T&L hosts Julie Doiron and Nancy Pants

Dual singer-songwriters release second collaborative instalment

A cozy Thursday evening in January set the stage for the unveiling of the second volume of the Greville Tapes Music Club at Thunder & Lightning Ltd., featuring the collaborative works of Julie Doiron and Nancy Pants. This project was the second to be seen in Sackville, after Catriona Sturton and Motherhood took to the stage with a similar show in December.

Jon Mckiel was invited to open the show with a solo performance and instrumental set-up that recalled Bert’s One-Man Band from Mary Poppins. Mckiel was equipped with his signature electric guitar, but also sported a bass and snare drum with kick pedals for a full-band aesthetic.

The set featured Mckiel’s signature distorted vocals, clean and intricate guitar licks, and brassy drum rhythms as he moved between songs new and old in his catalogue. Doiron rushed to the stage partway through Mckiel’s current single “Still Remain” to sing unplugged, while musician Steven Lambke played bass guitar at the end of the set. The mood settled upon a laid-back affair, which has become the go-to for a warm venue like T&L’s bowling alley.

Nancy Pants were next to take the stage and quickly electrified the room, leading off the set with their high-energy album-opener “Happy.” Lead singer Ohara Hale maintained a magnificent range of control over her vocals, fluctuating between hushed tones to shrieks of joy in the span of seconds.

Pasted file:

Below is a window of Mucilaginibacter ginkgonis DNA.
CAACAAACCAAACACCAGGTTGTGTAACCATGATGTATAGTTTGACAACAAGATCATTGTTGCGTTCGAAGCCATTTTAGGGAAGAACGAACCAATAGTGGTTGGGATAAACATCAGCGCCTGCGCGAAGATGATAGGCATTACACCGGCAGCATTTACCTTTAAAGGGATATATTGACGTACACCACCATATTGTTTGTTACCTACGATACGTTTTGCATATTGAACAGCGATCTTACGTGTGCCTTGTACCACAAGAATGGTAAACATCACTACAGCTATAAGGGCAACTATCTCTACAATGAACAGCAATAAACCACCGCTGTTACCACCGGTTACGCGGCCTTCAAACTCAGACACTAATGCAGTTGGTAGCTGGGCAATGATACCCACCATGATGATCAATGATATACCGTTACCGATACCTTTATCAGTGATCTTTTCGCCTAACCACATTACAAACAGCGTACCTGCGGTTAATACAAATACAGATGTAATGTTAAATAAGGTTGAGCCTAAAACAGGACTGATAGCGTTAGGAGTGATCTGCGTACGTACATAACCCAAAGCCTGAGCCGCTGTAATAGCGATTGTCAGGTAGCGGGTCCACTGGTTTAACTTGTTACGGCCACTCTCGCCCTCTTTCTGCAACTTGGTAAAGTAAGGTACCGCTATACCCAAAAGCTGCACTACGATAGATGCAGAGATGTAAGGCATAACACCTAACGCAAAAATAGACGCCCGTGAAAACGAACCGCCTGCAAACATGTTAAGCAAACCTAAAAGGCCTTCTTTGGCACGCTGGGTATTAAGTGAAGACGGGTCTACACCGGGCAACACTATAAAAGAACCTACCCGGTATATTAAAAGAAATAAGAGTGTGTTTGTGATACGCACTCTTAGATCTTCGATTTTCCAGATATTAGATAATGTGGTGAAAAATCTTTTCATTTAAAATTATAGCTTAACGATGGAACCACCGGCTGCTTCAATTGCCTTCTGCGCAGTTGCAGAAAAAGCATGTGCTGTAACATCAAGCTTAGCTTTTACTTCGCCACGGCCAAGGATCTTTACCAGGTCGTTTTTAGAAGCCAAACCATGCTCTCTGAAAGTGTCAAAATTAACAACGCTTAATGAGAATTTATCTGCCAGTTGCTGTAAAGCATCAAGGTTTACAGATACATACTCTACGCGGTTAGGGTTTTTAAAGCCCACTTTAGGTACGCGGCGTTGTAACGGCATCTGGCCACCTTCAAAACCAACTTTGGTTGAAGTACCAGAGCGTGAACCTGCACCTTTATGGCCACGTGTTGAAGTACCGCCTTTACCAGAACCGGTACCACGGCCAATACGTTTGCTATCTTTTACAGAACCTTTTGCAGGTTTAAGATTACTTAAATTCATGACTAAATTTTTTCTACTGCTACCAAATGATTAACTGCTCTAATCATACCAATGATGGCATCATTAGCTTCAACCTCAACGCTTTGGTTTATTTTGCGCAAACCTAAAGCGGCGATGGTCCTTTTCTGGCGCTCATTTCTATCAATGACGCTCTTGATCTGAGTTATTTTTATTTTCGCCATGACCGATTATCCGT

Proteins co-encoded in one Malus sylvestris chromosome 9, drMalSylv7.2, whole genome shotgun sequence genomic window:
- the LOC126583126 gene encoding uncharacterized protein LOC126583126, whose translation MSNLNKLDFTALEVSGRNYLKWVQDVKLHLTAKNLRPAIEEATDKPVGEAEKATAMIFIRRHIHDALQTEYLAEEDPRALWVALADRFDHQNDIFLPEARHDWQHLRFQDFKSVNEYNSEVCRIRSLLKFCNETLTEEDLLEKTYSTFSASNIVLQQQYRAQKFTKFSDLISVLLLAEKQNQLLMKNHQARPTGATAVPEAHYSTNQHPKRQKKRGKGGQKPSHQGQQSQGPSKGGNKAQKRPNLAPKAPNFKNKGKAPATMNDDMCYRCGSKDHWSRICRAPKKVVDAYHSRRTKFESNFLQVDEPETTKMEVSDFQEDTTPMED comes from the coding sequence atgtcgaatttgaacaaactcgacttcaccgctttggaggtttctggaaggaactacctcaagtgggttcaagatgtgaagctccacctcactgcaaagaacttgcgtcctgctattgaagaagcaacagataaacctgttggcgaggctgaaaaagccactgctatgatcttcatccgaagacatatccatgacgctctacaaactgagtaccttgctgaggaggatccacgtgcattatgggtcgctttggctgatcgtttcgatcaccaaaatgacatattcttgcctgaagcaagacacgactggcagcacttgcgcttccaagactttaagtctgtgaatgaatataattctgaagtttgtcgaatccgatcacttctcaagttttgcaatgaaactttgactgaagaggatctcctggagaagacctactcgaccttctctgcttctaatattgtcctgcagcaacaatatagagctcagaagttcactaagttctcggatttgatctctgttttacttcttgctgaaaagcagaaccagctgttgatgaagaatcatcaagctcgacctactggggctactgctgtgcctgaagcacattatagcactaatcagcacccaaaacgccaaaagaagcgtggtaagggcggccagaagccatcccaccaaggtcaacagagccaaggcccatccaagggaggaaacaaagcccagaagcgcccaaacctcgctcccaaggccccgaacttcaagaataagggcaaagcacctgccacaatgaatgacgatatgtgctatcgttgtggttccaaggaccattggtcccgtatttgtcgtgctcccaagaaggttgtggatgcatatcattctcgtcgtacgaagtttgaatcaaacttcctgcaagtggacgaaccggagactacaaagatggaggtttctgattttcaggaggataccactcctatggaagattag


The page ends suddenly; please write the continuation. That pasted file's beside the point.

Despite the band’s eagerness to perform in Sackville again after their tenure at SappyFest this summer, they suffered some technical issues that held back the raw and scrappy nature that brought them so much success on their first visit. Some unfortunate feedback issues plagued Hale’s guitar for the first few songs of the set, while bassist Adam Waito’s mic was mixed to a near-indistinguishable level on album-standout “Hailey’s Comet.”

Nonetheless, Nancy Pants weathered the storm, and after a quick switch-up of guitars, the band returned to energetic heights. The set was bookended with another firecracker in “Apple,” and it left an undeniable tinge of excitement before Doiron took to the stage. Doiron’s set was minimalist in its presentation, utilizing her soft vocals and electric guitar, but Mckiel returned to the stage to play drums on some songs of the set.

The setting was intimate, largely influenced by the undeniable chemistry between Doiron and Mckiel. It felt as though I was invited into a private performance of two musical heavyweights partaking in a basement jam session. As Nancy Pants prepared to rejoin her for their collaborative tape recordings, Doiron ended her set with a sweet kissoff of her classic, “By the Lake.”

Doiron’s songs were performed first, with Nancy Pants assisting on instrumentals. “Good Reason” played like a soothing 1950s pop ballad, while “Thought of You” evoked the Wooden Stars era of Doiron’s back-catalogue as a bonafide rocker. Nancy Pants’ songs soon followed, with “w.o.r.l.d.” enacting an ephemeral dreamscape built on a simple, repeating chorus of “I’m ready.” The biggest pleasure of the night was the closing track “coco,” which finds Hale singing in Japanese layered over Doiron’s vocals in French. Instead of a jumble of context, the layering ushered in a coo of salvation in the “do you wanna go?” chorus.

The Greville Tapes Music Club has gifted us two wonderful collaborations, both recorded and live, and I am excited to see what’s in store for the next edition when it hits the stages of Sackville in 2016.

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